• Don Mitchell says:

      Throw away shoes? No! You need a big pile of them for dirty jobs, don’t you?

      My sequence is:

      – run in them until they lose their bounce
      – they become walking around shoes
      – they become working in the yard shoes
      – they go to the clothing drive

      Heavy and slow, we endure.

  7. Don Mitchell says:

    Just a note to readers — I’m in rural South Dakota and have to borrow time on a friend’s computer. So no rapid responses here. One or two online sessions a day is going to be the max.

  8. Wonderful piece, Don. And as far as the kicks go, it’s like Michael Stipe once said: “When you meet a stranger, look at his shoes.”

  9. Don, this piece is my favorite of yours. I don’t know why. Maybe it’s the “I am who I am” attitude, which is sort of the “Come as you are” mentality at the churches I like to attend. Kind of took me a while to just be myself. So I went today in my khaki Army-looking shorts and a T-shirt and praised God and worshipped, not caring what the wealthy folks might be thinking.

    And, while I know this isn’t a spiritual piece you wrote, that’s what it reminded me of. We are who we are and must be accepted by the people around us who truly care, who truly don’t judge, and love us for, well, who we are.

    Oh, and I loved all the racing too. Life is this big race that we must endure. And I just loved imagining the wobbly Harleys!

    • Don Mitchell says:

      That’s nice, Nick. I’m not often found in a church (weddings/funerals guy that I am) but it’s good to know about come-as-you-are churches. It does seem rather in the right spirit to me.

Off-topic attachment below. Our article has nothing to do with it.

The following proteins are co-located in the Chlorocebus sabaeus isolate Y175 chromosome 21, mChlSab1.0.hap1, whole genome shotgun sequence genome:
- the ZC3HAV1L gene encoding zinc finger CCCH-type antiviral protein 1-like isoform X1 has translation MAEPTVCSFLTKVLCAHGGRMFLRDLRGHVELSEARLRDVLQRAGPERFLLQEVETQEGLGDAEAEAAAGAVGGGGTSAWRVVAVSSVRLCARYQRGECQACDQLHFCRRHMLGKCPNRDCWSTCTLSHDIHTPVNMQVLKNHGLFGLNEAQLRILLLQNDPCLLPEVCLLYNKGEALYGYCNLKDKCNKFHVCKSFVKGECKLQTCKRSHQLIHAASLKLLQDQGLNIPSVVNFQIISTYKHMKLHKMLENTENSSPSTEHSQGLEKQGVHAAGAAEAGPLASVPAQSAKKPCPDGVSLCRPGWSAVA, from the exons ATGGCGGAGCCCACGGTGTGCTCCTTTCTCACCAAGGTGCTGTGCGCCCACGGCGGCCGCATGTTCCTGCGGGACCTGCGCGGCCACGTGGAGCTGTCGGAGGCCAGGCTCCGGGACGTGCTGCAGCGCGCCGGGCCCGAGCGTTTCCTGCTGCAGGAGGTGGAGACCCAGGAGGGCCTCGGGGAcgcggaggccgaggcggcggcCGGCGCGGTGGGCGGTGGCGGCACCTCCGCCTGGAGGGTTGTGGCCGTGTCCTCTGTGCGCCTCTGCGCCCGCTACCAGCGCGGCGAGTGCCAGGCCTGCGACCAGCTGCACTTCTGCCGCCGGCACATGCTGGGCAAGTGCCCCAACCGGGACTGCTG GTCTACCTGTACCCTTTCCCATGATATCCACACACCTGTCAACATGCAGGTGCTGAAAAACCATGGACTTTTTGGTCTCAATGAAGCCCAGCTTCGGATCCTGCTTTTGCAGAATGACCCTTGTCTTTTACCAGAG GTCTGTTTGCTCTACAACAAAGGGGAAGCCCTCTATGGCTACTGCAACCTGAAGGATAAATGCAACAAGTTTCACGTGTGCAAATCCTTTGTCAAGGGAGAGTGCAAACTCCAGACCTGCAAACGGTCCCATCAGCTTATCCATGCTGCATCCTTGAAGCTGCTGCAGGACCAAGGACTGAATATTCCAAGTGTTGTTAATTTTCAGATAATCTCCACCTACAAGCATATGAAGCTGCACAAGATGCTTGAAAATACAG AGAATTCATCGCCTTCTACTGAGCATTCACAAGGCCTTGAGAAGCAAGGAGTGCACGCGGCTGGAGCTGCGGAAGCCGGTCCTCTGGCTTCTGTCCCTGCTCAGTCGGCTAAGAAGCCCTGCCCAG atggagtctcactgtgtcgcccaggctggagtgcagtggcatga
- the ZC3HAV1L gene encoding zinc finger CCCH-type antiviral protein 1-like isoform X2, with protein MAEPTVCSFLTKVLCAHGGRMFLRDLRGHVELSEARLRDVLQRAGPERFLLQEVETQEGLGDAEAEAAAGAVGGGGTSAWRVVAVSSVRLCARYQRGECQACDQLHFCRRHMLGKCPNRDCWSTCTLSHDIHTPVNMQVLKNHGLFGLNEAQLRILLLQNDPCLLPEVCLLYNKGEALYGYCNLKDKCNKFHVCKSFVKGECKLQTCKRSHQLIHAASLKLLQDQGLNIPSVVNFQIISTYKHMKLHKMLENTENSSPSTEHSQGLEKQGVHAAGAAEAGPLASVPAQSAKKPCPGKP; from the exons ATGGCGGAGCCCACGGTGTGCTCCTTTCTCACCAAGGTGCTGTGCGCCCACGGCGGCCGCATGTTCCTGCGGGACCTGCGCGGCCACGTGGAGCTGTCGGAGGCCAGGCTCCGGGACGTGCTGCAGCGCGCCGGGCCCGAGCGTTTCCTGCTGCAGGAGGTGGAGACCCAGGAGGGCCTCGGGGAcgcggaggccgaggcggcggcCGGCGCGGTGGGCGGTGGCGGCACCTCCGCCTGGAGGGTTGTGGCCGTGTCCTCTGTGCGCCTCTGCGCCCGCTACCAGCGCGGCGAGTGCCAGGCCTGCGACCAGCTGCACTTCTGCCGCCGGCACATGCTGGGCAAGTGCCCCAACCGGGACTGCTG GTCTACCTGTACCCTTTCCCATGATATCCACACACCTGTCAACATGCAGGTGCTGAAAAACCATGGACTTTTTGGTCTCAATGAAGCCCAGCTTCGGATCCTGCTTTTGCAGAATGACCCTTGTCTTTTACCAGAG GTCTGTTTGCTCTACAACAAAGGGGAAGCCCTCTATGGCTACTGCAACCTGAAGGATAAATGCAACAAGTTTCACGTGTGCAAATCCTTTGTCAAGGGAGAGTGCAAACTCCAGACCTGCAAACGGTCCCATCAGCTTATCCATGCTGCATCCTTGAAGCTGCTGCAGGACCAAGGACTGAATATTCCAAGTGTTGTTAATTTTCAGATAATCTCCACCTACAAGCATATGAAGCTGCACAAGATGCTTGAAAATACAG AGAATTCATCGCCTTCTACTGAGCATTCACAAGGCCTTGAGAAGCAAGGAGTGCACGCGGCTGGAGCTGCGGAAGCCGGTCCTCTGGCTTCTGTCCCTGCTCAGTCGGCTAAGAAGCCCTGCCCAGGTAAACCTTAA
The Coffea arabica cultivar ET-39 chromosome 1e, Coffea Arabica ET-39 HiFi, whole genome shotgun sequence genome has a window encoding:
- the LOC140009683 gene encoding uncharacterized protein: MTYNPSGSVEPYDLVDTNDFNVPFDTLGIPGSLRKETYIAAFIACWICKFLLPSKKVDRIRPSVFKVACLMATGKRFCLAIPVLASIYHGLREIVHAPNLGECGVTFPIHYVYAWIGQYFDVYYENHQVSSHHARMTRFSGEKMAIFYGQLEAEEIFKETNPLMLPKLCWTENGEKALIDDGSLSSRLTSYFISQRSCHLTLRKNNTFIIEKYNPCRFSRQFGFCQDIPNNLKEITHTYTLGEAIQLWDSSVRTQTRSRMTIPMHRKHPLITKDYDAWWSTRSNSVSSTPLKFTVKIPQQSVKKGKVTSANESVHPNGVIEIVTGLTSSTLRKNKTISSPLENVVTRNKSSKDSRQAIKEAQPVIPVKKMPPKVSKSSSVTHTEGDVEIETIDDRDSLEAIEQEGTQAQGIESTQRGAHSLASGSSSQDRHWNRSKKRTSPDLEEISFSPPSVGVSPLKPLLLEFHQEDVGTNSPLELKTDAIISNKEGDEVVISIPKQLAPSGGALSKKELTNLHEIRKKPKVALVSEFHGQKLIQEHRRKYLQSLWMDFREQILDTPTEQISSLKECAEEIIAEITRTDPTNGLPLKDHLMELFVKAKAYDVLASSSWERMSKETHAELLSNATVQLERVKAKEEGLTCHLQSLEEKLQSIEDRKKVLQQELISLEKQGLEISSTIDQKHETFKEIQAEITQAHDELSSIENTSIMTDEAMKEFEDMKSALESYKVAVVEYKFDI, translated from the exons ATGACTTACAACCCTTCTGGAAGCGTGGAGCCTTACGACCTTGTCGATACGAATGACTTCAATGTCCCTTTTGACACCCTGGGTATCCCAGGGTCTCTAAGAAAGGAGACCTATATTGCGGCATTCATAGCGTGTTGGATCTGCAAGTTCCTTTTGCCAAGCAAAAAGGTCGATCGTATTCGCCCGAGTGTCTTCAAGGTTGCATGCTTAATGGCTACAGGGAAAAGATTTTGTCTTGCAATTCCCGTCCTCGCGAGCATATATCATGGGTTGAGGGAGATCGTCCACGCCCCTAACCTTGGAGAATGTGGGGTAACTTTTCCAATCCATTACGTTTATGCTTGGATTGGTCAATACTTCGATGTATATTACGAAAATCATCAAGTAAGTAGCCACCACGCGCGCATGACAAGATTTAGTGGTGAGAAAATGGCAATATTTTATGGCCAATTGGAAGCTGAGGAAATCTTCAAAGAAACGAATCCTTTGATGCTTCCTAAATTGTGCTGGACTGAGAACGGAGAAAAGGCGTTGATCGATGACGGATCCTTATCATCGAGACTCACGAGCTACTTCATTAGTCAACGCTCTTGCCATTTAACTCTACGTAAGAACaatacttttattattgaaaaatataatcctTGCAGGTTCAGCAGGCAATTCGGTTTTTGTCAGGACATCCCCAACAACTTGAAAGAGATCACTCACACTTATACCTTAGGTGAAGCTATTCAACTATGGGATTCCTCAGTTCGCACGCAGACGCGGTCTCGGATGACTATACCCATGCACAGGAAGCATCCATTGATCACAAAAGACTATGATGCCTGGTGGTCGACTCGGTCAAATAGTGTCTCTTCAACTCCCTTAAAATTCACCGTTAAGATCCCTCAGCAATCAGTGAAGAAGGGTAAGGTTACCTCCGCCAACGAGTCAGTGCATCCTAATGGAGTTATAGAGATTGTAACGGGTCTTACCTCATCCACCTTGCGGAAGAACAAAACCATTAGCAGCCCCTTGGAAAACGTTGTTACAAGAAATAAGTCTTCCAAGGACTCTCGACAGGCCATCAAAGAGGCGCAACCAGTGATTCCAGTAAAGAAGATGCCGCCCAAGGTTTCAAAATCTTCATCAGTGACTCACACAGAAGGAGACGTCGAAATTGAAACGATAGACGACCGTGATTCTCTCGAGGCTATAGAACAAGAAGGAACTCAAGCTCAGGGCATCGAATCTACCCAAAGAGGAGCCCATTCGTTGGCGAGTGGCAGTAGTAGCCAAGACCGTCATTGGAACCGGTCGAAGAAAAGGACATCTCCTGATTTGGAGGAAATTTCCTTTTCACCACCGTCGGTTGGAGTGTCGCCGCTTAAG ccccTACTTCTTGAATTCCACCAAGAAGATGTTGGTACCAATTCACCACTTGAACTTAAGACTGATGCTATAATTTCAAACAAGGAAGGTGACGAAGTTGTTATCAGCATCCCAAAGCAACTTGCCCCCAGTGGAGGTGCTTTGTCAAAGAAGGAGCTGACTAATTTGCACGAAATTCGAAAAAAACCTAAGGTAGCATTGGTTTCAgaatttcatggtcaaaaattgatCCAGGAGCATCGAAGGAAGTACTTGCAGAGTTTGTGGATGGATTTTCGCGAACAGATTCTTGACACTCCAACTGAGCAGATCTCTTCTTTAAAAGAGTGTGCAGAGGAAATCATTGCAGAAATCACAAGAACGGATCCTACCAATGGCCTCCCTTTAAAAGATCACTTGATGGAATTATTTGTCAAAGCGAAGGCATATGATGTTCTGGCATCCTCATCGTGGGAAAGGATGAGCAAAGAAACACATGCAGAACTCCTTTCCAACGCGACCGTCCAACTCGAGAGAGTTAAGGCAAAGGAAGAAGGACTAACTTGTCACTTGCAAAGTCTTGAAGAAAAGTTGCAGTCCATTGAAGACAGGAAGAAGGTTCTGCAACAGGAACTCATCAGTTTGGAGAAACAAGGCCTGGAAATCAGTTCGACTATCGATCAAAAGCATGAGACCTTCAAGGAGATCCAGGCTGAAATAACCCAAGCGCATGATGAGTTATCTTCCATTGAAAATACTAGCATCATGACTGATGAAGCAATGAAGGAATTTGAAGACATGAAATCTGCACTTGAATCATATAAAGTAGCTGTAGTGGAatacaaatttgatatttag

10. Simon Smithson says:

    I like the way you’ve always got so many solid objects in your pieces, Don – it makes me think of my shoes, of the cars I’ve driven, of the experiences I’ve had where I’ve been out of breath and fighting to keep going, or of times when I’ve stretched and fit into a good rhythm and kept going easily for miles.

    The judgment of strangers? Yeah, like it or not… that’s how it goes.

    • Don Mitchell says:

      Who was it who said something along the lines of “I’ve always depended on the kindness of strangers?”

      I suppose if we depended on the judgment of strangers we might be in trouble — but I really do think that a thoughtful, observant person is always aware of being judged in that way. What happens after that is up to the individual.

      Say, was that a Toyota Camry you were driving there in East Randolph? That’s an awfully vanilla sedan, mate. I was surprised, your being a cool guy and all.

  11. Irene Zion says:

    I’ve always wondered, Don, are you a dragon there?

    • Don Mitchell says:

      Tibetan Buddhist tiger (detail from a door). If you look at Ruth’s (over at Gloria’s current one) you’ll see a Tibetan Buddhist phoenix (from another door).

      • Irene Zion says:

        They’re both really great!
        (Do you have any idea how long it took to find Ruth in 4 kazillion comments?
        But I did it, that’s what counts.)

  12. Erika Rae says:

    I saw a red Corvette parked at a gas station a couple of weeks ago with the license plate: Y ASK Y. Yeah. They didn’t deserve that car.

    Nice story, Don.